Not very, according to recently published research.
Goss and her colleagues (2008) wanted to test how much psychiatrists involve patients in therapeutic decisions and to determine whether there were any defining characteristics (on either the patient’s or the psychiatrist’s part) that contributed to patient involvement.
What’s so great about patient involvement? Well, previous research has shown that the more involved a patient is in the decision-making of their treatment, generally the better the outcomes for the patient. They tend to feel better, sooner, than patients who are uninvolved in the process. Patients who are involved also report higher satisfaction rates with treatment.
This is a small study of only 16 Italian psychiatrists, but the researchers examined 80 transcripts from audiotaped first outpatient sessions. These sessions were rated with a standardized coding system that was developed for this kind of research (called OPTION). Objectively and reliably coding sessions of this nature can be difficult and somewhat monotonous work. So researchers check the raters’ coding skills against one another to ensure that they all are in general agreement.
Despite the study’s small size, the researchers had a significant finding — that psychiatrists made minimal attempts to involve patients in their care:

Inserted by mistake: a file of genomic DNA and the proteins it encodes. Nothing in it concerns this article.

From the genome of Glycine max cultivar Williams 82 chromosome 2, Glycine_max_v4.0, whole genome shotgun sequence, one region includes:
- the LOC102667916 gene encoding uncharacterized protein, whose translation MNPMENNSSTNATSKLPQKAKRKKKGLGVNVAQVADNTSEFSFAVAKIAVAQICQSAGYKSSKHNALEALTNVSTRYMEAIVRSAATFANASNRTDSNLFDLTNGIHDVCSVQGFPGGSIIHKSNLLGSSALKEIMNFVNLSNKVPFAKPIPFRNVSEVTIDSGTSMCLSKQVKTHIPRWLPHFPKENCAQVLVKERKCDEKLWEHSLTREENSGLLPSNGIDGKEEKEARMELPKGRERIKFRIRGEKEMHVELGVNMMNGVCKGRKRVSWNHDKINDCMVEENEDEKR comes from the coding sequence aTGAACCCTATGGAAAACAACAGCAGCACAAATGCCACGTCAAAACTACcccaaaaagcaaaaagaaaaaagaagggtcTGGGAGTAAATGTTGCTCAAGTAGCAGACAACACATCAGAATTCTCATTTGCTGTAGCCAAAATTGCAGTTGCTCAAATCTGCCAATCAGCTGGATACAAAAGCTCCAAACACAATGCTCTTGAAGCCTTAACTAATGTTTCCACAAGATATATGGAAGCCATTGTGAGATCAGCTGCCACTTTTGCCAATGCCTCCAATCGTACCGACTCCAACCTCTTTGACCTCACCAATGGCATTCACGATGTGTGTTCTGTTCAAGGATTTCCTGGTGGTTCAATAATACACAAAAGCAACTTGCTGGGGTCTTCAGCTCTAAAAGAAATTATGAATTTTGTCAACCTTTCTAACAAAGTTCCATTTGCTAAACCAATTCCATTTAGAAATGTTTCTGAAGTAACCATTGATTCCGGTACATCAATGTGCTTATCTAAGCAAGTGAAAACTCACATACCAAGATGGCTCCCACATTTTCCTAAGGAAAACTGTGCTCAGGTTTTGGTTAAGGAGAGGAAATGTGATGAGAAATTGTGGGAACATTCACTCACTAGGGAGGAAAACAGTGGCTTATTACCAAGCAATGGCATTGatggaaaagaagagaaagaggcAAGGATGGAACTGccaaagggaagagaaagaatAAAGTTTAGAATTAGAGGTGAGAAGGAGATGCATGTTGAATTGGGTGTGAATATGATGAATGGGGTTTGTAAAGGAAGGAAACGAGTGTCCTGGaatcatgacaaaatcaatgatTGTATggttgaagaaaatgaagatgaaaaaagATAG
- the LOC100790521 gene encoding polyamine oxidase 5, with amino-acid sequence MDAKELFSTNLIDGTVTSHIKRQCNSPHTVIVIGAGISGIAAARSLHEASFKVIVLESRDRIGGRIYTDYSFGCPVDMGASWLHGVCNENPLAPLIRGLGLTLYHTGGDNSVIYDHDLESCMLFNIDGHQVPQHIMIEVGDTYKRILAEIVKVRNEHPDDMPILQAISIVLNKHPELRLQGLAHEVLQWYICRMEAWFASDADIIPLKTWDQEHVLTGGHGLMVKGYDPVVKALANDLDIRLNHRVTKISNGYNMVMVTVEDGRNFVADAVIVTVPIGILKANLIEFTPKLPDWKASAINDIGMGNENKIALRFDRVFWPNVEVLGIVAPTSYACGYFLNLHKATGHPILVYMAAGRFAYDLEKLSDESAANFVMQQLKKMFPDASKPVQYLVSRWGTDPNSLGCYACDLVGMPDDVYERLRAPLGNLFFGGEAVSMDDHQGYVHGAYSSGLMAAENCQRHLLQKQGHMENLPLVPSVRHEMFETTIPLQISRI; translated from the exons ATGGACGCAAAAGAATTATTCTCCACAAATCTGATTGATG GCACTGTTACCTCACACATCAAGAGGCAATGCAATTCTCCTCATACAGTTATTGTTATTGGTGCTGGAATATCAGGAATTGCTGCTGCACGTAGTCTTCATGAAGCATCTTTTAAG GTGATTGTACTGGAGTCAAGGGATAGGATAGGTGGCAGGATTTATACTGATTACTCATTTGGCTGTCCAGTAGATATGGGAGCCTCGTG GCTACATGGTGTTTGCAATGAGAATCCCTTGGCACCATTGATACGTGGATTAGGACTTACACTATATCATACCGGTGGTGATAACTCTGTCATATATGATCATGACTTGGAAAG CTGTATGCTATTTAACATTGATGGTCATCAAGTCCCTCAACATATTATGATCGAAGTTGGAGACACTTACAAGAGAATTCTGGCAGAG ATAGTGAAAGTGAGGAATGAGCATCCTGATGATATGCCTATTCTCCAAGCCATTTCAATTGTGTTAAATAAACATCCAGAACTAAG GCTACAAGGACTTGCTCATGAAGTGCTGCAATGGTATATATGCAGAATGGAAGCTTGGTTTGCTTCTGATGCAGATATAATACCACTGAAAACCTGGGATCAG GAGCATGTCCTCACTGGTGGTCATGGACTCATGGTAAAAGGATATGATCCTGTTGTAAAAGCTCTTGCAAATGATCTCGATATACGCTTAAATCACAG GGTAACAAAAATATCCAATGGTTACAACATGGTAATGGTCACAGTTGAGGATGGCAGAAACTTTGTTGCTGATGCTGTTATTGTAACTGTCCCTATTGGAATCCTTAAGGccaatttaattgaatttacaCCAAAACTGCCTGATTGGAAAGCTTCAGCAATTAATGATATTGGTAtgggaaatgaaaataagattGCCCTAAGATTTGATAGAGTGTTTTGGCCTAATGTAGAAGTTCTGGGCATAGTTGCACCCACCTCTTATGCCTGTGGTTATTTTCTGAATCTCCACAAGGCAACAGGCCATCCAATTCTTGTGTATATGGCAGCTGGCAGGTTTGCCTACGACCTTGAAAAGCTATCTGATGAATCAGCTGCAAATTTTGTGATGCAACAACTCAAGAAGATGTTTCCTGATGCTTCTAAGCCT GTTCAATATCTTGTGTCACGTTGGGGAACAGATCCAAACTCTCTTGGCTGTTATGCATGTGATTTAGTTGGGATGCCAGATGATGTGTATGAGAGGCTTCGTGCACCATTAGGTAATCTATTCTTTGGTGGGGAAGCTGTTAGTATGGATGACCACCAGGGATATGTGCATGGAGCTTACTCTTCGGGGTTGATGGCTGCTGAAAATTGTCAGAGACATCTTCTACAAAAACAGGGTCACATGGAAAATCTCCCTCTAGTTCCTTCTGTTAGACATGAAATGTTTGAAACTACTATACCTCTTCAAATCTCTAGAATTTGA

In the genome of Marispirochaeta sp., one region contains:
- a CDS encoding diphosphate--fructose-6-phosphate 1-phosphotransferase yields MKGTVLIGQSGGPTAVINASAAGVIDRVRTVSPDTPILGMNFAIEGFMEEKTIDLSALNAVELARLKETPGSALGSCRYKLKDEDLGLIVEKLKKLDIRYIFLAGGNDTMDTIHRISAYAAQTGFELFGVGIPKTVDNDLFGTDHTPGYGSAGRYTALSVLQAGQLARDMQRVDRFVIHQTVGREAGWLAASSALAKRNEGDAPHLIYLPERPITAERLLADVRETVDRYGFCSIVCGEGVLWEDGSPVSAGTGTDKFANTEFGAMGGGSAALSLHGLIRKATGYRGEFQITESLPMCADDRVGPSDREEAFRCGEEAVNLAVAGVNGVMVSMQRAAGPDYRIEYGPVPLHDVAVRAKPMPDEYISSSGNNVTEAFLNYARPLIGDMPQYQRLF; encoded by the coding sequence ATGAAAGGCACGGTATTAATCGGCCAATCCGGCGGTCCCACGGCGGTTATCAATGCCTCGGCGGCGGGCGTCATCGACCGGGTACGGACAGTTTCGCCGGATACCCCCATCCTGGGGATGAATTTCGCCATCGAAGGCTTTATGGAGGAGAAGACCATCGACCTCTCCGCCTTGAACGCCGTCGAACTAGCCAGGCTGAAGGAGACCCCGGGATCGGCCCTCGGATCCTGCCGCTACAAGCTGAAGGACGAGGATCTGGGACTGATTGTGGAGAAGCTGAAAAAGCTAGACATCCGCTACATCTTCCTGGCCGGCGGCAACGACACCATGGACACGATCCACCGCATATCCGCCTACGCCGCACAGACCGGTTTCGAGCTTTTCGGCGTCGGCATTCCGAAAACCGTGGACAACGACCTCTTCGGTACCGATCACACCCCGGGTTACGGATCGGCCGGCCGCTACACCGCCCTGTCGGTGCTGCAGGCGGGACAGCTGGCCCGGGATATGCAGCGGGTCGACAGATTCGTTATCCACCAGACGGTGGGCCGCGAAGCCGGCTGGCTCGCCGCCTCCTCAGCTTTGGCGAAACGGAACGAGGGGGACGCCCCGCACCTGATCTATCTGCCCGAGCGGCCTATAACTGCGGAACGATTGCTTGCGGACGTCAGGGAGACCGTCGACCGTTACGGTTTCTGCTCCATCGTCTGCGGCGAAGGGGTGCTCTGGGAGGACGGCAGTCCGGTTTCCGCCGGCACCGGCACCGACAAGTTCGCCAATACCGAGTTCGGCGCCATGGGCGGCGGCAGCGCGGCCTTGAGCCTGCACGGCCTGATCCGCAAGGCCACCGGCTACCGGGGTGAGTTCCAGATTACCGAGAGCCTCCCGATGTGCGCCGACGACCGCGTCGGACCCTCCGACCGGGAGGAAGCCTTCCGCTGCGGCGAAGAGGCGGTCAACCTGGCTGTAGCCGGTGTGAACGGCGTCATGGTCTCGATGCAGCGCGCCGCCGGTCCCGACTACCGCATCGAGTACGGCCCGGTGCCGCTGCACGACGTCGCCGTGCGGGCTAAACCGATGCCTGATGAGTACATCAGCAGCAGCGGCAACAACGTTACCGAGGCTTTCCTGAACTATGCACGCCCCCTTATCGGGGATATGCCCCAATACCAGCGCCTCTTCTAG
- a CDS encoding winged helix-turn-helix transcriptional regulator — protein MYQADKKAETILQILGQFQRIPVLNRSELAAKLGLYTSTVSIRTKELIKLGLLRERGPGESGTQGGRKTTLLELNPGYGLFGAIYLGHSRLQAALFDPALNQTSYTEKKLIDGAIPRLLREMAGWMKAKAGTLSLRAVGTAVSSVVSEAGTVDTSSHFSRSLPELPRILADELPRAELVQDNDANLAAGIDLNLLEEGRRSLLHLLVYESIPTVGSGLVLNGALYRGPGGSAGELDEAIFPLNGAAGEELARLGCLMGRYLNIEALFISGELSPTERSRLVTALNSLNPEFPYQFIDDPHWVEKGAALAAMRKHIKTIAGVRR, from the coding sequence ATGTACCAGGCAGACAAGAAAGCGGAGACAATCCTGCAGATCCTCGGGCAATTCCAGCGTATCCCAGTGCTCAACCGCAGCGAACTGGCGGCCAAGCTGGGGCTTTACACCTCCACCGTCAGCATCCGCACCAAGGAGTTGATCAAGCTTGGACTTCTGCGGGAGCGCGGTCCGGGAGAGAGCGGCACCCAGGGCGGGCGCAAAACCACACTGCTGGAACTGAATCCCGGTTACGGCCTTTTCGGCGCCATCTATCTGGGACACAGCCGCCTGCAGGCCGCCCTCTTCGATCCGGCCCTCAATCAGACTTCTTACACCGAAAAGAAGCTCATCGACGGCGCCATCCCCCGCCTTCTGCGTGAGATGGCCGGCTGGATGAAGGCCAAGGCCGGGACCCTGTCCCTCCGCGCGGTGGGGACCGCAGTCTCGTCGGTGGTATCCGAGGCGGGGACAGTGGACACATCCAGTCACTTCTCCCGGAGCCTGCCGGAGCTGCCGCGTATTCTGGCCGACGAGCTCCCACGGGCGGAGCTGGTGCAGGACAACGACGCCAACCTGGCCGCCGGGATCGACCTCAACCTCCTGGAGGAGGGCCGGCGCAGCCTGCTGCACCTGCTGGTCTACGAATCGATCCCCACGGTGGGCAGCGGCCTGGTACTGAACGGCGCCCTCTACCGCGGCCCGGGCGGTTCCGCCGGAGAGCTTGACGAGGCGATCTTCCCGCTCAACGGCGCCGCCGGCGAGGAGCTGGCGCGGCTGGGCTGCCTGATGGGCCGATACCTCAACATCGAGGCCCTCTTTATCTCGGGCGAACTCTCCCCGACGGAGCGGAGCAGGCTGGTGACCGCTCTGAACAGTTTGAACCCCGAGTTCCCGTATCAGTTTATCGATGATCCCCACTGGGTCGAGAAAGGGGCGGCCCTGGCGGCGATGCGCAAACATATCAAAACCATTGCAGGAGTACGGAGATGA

Psychiatrists showed poor patient involvement abilities parallel to previous findings in psychiatry and primary care. They need to be encouraged to share treatment decisions with their patients and to apply patient involvement skills.
There are a few red flags with the study. There may be cultural differences at play here that may not be replicated on other populations of psychiatrists. And certainly one can’t make broad generalizations based upon a sample size of only 16 professionals. Last, the researchers examined only the first session of psychiatrist-patient interactions. The nature of any first session in mental health treatment is almost always focused on information-gathering and may not be representative of a standard session with the psychiatrist.
Seeing as psychiatrists are trained first and foremost as medical doctors, that they would adopt the medical model’s attitude toward patient involvement is perhaps not that surprising. Many physicians still see patient involvement as something that is a major problem with modern medicine, not the solution.
The world is slowly changing, however. If you want to keep up on the latest regarding these kinds of issues — patient empowerment, patient involvement, partnering with their health care provider, and patient networking — I encourage you to subscribe to the e-Patients.net blog, where these topics are blogged about every day.
Goss, C. et al. (2008). Involving patients in decisions during psychiatric consultations. The British Journal of Psychiatry, 193, 416-421.